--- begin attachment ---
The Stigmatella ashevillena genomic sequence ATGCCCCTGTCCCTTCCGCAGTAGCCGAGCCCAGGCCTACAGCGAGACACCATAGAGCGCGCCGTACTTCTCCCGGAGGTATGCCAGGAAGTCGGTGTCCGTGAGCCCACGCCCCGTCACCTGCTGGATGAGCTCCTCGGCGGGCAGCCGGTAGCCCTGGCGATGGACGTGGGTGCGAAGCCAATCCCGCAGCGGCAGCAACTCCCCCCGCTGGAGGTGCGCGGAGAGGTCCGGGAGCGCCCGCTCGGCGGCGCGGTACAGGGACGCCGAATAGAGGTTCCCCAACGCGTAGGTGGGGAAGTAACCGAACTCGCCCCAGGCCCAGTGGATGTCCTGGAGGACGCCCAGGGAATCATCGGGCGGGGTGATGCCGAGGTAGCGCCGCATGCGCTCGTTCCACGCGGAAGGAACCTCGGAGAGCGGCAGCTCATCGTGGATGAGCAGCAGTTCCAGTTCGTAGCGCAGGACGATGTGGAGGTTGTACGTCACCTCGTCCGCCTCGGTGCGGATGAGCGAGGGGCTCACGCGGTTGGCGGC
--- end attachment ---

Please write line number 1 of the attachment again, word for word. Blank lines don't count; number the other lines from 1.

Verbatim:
The Stigmatella ashevillena genomic sequence ATGCCCCTGTCCCTTCCGCAGTAGCCGAGCCCAGGCCTACAGCGAGACACCATAGAGCGCGCCGTACTTCTCCCGGAGGTATGCCAGGAAGTCGGTGTCCGTGAGCCCACGCCCCGTCACCTGCTGGATGAGCTCCTCGGCGGGCAGCCGGTAGCCCTGGCGATGGACGTGGGTGCGAAGCCAATCCCGCAGCGGCAGCAACTCCCCCCGCTGGAGGTGCGCGGAGAGGTCCGGGAGCGCCCGCTCGGCGGCGCGGTACAGGGACGCCGAATAGAGGTTCCCCAACGCGTAGGTGGGGAAGTAACCGAACTCGCCCCAGGCCCAGTGGATGTCCTGGAGGACGCCCAGGGAATCATCGGGCGGGGTGATGCCGAGGTAGCGCCGCATGCGCTCGTTCCACGCGGAAGGAACCTCGGAGAGCGGCAGCTCATCGTGGATGAGCAGCAGTTCCAGTTCGTAGCGCAGGACGATGTGGAGGTTGTACGTCACCTCGTCCGCCTCGGTGCGGATGAGCGAGGGGCTCACGCGGTTGGCGGC